However, Shawki suggests that this would be an inaccurate conclusion; although R2P has been officially endorsed by UN member states, it remains highly contested and controversial (Shawki, 2011). This indicates that the norm is still being shaped and is still in the initial stage of ‘norm emergence’ (Shawki, 2011). Labonte argues that R2P should be understood as a collection of norms rather than a single norm, and whilst pillar one relating to a state’s primary responsibilities to protect its population is established and has reached the final stage of norm internalisation, pillars two and three regarding the international community’s responsibility remain to be contested and are not yet at the tipping point (Labonte, 2016). The UNSC resolutions lend support to this argument, as most have only reminded states of their pillar one responsibilities and have rarely acknowledged the existence of pillar three (Hehir, 2017). This has lead Hehir to question whether R2P represents genuine progress, as pillar one is essentially a reaffirmation of pre-existing human rights norms and international law (Hehir, 2017). Reinhold further suggests that R2P cannot even be considered an ‘emerging norm’ because the majority of states do not recognise their pillar two and three responsibilities to protect foreign populations, which are crucial elements of R2P (Reinhold, 2010, p.55). However, Reinhold later contradicts this argument by suggesting that if she were to adopt Finnemore and Sikkink’s life cycle theory, she would locate R2P in the second stage of ‘norm cascade’ (Reinhold, 2010, p.74).

This divergence in academic opinion suggests R2P does not obviously fit into one stage of the norm life cycle theory. As Ercan suggests, this linear model ‘falls short as a tool in explaining the transformation that R2P has gone through’ (Ercan, 2014, p.37). Firstly, it suggests that contestation signifies that a norm is still in the initial stage of norm emergence, ignoring how norms continue to be contested and transformed through practice, whilst exerting effects on behaviour. Norms are ‘works-in-progress’ that will never be ‘finished products’ that are fully established and stable (Krook and True, 2010, p.104). As Krook and True suggest, ‘the ongoing potential for contestation means, in turn, that co-option, drift, accretion and reversal of a norm – including disputes over whether it is a norm at all – are all constant possibilities’ (Krook and True, 2010, p.104). R2P is especially vulnerable to contestation ‘because of its inherently indeterminate nature’ (Welsh, 2013, p.386). The R2P developed by the ICISS in the 2001 report is different from the R2P ‘lite’ endorsed by the UN, which has resulted in different expectations about when and how the norm should be applied (Shawki, 2011). Furthermore, the 2005 World Summit Outcome Document was deliberately vague, as ‘excess precision’ not only prevents the necessary consensus for the signing of international agreements, but also inhibits ‘possibilities for incremental adjustment necessary to sustain consensus’ (Wiener, 2004; Glanville, 2016, p.188).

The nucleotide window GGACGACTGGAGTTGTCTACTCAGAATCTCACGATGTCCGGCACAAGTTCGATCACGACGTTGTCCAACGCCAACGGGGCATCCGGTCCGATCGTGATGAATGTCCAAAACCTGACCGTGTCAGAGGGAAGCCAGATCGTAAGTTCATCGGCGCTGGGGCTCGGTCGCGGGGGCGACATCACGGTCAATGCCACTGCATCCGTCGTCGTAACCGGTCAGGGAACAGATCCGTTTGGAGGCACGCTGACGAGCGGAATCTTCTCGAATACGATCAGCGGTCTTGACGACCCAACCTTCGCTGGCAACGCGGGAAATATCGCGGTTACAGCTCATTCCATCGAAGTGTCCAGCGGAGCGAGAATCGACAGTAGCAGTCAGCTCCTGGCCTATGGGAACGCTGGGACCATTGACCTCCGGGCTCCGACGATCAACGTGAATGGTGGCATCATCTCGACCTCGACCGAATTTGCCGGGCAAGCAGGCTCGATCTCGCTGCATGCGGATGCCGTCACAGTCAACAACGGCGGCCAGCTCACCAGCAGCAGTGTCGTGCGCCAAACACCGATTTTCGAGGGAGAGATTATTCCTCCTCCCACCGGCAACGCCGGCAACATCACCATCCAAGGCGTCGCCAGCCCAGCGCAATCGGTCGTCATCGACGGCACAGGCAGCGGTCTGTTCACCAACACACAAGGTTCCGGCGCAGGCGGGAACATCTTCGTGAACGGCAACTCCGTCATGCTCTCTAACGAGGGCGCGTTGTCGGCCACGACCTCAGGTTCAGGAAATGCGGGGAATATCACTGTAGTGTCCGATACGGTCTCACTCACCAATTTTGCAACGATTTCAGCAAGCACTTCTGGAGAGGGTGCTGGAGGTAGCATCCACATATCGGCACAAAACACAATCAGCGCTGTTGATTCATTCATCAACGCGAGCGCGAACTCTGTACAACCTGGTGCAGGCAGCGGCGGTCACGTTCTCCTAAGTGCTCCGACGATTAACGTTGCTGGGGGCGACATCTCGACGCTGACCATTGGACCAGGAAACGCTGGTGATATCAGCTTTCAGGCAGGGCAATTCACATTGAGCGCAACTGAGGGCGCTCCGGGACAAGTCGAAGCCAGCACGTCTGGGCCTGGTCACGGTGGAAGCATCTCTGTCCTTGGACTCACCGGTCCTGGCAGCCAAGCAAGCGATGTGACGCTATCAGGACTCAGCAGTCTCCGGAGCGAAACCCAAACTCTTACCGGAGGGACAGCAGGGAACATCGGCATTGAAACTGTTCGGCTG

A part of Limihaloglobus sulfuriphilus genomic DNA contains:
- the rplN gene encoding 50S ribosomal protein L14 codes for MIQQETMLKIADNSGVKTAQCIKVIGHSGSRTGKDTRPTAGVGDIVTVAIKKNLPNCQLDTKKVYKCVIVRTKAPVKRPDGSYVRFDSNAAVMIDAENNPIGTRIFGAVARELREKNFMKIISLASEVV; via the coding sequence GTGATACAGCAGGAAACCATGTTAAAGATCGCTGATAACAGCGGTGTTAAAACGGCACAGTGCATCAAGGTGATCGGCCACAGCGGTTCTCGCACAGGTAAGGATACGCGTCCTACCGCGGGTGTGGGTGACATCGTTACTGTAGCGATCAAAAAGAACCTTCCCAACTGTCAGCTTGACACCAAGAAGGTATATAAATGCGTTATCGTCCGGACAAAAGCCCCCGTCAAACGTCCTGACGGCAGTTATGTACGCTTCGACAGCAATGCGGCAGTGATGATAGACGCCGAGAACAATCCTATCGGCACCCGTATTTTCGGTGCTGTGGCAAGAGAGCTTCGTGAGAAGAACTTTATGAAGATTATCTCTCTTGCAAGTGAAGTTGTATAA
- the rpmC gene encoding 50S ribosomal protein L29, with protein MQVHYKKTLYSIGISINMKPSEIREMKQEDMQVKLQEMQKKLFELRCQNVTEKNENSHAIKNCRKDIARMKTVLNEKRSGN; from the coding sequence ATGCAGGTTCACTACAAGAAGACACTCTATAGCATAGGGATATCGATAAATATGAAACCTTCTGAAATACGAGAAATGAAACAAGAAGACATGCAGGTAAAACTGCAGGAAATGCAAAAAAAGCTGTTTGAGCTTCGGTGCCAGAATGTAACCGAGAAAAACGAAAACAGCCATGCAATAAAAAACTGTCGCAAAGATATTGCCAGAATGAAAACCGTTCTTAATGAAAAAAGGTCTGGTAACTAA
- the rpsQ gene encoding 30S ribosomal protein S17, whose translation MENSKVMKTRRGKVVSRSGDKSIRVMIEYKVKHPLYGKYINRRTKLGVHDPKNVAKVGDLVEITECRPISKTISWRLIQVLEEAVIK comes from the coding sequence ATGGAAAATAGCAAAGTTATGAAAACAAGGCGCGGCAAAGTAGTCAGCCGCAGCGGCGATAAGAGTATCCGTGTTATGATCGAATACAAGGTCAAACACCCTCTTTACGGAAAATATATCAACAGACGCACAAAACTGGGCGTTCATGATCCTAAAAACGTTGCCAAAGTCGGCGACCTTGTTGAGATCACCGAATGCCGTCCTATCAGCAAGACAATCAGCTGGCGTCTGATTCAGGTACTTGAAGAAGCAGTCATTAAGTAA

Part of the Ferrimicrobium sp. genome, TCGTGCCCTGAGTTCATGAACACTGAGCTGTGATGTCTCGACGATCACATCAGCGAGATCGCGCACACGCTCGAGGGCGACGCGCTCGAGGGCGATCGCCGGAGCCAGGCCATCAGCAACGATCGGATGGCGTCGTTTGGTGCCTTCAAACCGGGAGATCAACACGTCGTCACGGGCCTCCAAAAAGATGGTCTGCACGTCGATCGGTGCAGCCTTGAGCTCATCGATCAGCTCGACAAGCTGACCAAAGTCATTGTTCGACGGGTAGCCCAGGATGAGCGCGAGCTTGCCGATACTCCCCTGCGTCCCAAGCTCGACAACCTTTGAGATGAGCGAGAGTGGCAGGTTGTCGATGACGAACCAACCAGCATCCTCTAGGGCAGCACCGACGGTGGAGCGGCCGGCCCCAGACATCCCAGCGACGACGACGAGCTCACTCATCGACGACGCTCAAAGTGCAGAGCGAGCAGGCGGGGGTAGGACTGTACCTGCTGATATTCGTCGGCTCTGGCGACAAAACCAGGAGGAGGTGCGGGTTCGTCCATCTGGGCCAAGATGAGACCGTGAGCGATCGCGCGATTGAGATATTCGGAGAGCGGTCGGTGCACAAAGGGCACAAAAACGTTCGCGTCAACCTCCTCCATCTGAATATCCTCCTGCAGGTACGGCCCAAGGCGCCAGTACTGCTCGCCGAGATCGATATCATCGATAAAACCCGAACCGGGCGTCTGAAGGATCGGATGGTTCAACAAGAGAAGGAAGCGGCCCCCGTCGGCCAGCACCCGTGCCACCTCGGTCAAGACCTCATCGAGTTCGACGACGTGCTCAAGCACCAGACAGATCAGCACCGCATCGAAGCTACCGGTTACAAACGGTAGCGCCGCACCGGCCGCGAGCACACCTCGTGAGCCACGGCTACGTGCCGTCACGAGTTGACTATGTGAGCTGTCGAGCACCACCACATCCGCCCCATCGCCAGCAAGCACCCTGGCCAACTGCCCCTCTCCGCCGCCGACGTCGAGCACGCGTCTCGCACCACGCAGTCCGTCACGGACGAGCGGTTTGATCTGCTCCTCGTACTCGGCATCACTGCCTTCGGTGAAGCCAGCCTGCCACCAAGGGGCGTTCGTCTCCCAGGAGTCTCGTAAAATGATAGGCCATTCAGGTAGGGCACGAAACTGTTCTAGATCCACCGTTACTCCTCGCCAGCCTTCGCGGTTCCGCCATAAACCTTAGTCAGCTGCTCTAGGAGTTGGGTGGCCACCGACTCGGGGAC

Another fundamental flaw of the norm life cycle theory is highlighted in the criticism that ‘R2P represents a failure of the West to impose new global norms’ (McCormack, 2010, p.69). Norm life cycle theory assumes that norms diffuse in a unidirectional way from norm entrepreneurs to the international system, or from the West to the Rest. Acharya’s concept of norm circulation instead explains how norms undergo a ‘multiple-agency, two-way, multi-step process of norm diffusion, based on resistance, feedback and repatriation’ (Acharya, 2013, p.47). New international norms do not exist in a ‘vacuum’ but rather ‘inhabit a highly competitive landscape’ and must compete and fit with other norms, beliefs and practices (Florini, 1999, p.376; Labonte, 2016, p.135). Instead of passively accepting a norm, local actors engage in ‘norm localisation’ and ‘norm subsidiarity’ (Acharya, 2013, p.469). They adapt external norms and reconstitute them to fit better with pre-existing local beliefs and practices, whilst also altering local practices in accordance with the new norm (norm localisation). Local feedback is then ‘repatriated’ back into the international realm, which reshapes but also strengthens the international norm (norm subsidiarity). Norms are never established because they are constantly contested and transformed through their application in different locations and contexts. This contestation and feedback is a form of agency and can work to strengthen a norm’s legitimacy, as international norms are more likely to be accepted if a wider range of actors have contributed to their creation and diffusion (Acharya, 2013, p.466-469).